Oh my lordy! I was taking a break from listening to new music and put on an old classic; Eric Clapton / Cream – Sunshine of your love. Has anyone else heard yelps and subsonic thumps near the end of the track? I’m listening on my AKG K712Pro’s and Chord Mojo ; walking around like a fool with wires and hardwear in every pocket. But increasingly I’m finding it hard to listen to anything else; even speakers.. the sound from this set-up just makes me smile, smile and smile some more.
I did a quick google and also replayed the section a few times to ensure I wasn’t just hearing something from outside (the AKG’s have virtually no sound isolation), but no, the studio sound is there. Impressed much. This is why I’m into hifi. Little moments like that, justifies the money I’ve spent over the years.
Yes, I know there is hi-fi / head gear out there costing £$Thousands per component, but I firmly believe that the law of diminishing returns means that even with the equipment I have, I am at least two thirds of the way to the best possible and most accurate music reproduction. Not that I want to risk a life of debt, sadness and upgraditis (unfulfillable) by actually listening to mega-top-end kit…
I tend to avoid equalizers of any sort like the plague, but for the princely sum of £3.50 (in-app purchase from USB Audio), I thought I’d giver it a try, as every pair of headphones I have, have some element of their presentation that I’d like to change..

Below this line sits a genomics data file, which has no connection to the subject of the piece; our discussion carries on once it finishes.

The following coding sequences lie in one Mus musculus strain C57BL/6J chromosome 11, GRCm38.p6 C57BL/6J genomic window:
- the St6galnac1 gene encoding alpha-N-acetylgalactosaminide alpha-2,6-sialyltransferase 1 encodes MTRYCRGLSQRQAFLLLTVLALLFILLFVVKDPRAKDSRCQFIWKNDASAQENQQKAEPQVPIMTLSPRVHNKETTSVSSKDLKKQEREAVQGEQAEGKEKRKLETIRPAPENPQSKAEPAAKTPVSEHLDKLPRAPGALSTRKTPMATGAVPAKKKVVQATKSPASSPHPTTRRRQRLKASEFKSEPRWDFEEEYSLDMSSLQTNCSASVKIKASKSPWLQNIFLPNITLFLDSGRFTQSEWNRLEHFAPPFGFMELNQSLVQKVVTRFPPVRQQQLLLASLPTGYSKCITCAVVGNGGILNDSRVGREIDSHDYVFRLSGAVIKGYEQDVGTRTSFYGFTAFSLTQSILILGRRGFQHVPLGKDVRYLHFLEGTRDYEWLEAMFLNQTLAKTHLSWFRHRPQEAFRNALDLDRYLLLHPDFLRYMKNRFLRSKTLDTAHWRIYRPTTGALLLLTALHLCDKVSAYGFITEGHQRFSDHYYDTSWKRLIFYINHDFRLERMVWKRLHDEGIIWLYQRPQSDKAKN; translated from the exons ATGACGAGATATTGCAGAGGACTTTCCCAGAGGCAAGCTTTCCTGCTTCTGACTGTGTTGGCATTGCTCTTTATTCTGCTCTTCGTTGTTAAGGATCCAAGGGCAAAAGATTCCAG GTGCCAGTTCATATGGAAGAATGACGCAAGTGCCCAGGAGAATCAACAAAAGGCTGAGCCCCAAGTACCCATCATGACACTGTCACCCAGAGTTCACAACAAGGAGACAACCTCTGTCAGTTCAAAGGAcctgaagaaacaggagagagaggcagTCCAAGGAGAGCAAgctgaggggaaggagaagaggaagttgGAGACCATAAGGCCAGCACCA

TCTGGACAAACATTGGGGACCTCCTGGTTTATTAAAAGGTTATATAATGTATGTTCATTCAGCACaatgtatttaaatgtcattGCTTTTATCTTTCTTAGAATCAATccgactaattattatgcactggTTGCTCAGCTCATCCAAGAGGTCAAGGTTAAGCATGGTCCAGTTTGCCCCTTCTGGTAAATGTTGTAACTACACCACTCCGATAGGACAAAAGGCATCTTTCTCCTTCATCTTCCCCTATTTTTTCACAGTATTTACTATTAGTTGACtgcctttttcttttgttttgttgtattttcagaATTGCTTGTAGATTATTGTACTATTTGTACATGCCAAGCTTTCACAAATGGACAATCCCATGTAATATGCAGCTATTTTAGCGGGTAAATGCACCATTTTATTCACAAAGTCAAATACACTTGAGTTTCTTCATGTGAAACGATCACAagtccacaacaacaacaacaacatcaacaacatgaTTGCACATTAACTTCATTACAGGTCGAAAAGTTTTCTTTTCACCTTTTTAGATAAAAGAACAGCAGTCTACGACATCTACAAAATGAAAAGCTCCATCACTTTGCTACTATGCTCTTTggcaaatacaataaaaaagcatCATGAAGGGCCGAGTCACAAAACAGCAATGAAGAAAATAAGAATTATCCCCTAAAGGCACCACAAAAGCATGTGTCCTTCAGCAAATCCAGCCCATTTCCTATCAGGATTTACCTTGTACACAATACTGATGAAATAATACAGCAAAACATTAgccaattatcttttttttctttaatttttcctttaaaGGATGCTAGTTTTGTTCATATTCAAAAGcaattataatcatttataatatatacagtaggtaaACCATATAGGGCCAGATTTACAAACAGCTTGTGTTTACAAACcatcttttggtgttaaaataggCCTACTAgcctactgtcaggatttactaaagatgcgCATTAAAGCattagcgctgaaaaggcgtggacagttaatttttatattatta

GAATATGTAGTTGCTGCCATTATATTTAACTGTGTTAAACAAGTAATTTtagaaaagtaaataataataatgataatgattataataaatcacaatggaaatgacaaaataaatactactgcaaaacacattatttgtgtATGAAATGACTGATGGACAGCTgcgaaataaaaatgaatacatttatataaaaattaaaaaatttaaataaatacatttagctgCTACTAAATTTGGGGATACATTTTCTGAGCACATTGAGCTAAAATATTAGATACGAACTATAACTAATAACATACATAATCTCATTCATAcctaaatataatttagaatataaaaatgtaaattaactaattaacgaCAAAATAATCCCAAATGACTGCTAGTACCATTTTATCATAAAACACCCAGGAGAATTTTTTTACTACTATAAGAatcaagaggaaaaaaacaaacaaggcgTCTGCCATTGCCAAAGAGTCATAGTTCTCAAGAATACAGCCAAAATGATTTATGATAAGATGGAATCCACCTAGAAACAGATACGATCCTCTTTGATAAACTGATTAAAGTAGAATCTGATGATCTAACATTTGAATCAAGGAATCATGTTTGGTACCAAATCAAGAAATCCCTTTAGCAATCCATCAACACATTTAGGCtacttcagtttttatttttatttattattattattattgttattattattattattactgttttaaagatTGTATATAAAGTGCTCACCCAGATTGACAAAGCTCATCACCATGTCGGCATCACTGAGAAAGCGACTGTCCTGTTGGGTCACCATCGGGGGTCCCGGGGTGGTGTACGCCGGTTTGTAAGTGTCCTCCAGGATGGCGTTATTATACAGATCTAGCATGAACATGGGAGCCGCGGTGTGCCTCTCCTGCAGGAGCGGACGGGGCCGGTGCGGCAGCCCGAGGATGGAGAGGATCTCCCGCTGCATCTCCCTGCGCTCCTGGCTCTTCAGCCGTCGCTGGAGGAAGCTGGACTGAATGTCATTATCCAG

So, i’m getting to grips with this baby. The reviews are mostly accurate I’d say, but DAC’s (albeit ones with a headphone amp built-in), are always gonna be subtle, compared to headphones, speakers or amps. I tend to back away slowly with arms raised, from any reviews which claim a ‘night+day’ revolutionary difference between DACS.
I consider myself to have, if not golden ears, then certainly silver ones and it took me at least half an hour after set-up in the shop, to start to be able to put into words the differences I was hearing between my Dragonfly DAC and the Mojo.
So, the Mojo has a smoother sound, but that smoothness does not, to my ears, result in any decrease in detail. Quite the opposite in fact. This, to me indicates that the smoothness is an innate characteristic of the hardwear, rather than the shortcut which i feel some lesser devices employ- simply filtering off higher frequencies to give an ‘analogue’ type sound. Um, no.
The Dragonfly, on the other hand, made vocals stand out that little bit more- they were less a part of the whole soundstage and more distinct, yet flatter sounding. Overall though I prefer the Chord and it’s soundstaging is magnificent; when used in line-out mode through speakers, I was hearing layered female vocals, way out from the speakers. That said, for the purposes of this comparison I was not able to use the Dragonfly through speakers.
I have too many headphones. In-ear, over-ear, on-ear, (“underground, overground, wombling free..”), wired, bluetooth, wireless, noise cancelling .. and now.. studio monitors.
Suddenly however, all of my previous headphones sound thumpy, congested and muffled. It’s official. I’ve seen the light. Or more precisely, I’ve heard a neutral and realistic sound from around my head for the first time, and it’s a revelation.
Of course no transducers, be they speakers or headphones, offer ‘perfect’ sound. There’s a flaw or something you wish could be better in every set of phones, or speakers, or indeed any hifi component. In the case of the AKG’s, I find that I do miss some of the subsonic, rumbly bass that, for example my B&W P7’s produce. Trouble is, they also produce a lot of upper-mid bass too and this tends to get wearing after a while.